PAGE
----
Frontiers of science: Implants in the brain to make you see again

In Spain, the experiment that restored sight to a woman who had been blind for 16 years thanks to an implant in her brain and an artificial retina

Not even a year ago, the New Atlas published the news that Spanish scientists had created a "bio-hybrid" artificial retina believed to treat, and in some cases cure, age-related macular degeneration (AMD) - one of the most common causes of blindness in older people.

The artificial retina, which had yet to be tested, was intended to be implanted in the eyes of MSD patients. But science runs fast, and the artificial retina has already been tested by the first patient, who is not elderly and does not have MSD.

The experiment on a woman who had been blind for 16 years

When the news was released a year ago, it was openly spoken of as "not yet ripe time" to establish the real effectiveness of the artificial retina. However, researchers at Miguel Hernández University performed tests and controls at unusual speeds, and today the results of the first brain implant capable of restoring sight to patients are available.

The woman who first experienced the implant is a 57-year-old Spanish woman who had been blind for 16 years due to an infection.

The woman lived with the implant and the artificial retina for six months: the volunteer was able to recognize some letters, the shape of some objects and played a special version of Pac-Man created especially for her.

The implant that for six months restored the volunteer's sight is a tiny 4-millimeter-large matrix, equipped with 100 microelectrodes capable of communicating with incoming and outgoing neurons, i.e., to record brain signals but also to actively stimulate neuronal activity.

The brain implant is associated with a special pair of glasses on which is installed an artificial retina system, a "bio-hybrid" according to the scientists behind the experiment, which processes images.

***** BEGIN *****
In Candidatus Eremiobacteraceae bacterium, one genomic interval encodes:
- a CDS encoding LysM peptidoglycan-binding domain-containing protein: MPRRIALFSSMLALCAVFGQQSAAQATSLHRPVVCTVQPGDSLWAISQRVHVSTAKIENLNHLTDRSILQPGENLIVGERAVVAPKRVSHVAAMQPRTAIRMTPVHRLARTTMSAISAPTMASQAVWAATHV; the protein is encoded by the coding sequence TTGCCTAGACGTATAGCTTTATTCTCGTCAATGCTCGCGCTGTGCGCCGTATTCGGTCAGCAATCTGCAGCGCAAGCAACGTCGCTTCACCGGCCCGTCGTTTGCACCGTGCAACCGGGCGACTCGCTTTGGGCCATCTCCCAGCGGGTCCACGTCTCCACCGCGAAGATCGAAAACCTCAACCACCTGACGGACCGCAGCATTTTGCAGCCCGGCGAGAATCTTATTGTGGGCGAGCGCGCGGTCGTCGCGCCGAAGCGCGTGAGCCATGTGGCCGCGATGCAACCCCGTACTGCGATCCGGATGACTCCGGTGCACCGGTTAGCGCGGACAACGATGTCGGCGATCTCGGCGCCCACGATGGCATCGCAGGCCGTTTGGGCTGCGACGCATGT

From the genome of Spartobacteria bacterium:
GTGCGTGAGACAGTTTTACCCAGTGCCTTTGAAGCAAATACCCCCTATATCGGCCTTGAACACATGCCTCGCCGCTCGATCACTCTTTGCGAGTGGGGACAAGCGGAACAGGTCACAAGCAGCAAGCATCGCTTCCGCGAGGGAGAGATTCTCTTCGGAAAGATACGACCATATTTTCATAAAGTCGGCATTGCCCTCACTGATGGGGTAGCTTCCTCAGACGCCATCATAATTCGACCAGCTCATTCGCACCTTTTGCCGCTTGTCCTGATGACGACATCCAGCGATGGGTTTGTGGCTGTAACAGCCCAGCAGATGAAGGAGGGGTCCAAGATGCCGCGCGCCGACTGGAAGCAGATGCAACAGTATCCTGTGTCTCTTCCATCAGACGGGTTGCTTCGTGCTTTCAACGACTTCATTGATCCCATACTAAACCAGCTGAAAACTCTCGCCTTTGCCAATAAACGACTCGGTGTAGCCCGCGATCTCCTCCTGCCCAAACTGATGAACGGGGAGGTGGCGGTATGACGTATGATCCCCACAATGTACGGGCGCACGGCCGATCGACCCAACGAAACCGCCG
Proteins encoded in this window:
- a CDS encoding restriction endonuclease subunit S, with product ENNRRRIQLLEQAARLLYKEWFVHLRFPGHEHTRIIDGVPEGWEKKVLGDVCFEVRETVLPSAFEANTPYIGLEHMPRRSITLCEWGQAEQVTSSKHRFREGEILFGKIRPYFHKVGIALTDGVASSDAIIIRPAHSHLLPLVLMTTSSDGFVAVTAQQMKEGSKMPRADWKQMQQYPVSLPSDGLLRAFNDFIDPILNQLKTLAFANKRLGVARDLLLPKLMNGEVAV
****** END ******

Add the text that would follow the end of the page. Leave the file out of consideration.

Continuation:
Seeing without eyes

The operation of the device object of the experiment, which has given very optimistic results for the continuation and expansion of the study, is to send the stimuli of the artificial retina not to the eyes, but directly to the cerebral cortex.

Direct stimulation of the brain would therefore be able, if supported by an instrument capable of processing images, to restore sight not only to people suffering from MSD, as in the original intentions of the research, but to different types of patients.

The possibility of "skipping" the eyes to send stimuli directly to the brain represents an important discovery that could lead, in the not too distant future, to the possibility of seeing without eyes.

Although one may be rather reluctant to the idea of a brain implant, the solution studied by Spanish researchers was found to be quite safe and non-invasive: the technology works even with very low levels of electrical activity, and its operation does not involve the areas of the brain not affected by the implant.

The widespread use of "bionic eyes" as science fiction dictates is still a long way off, but the research - which has already attracted the attention of leading research institutions - is just beginning.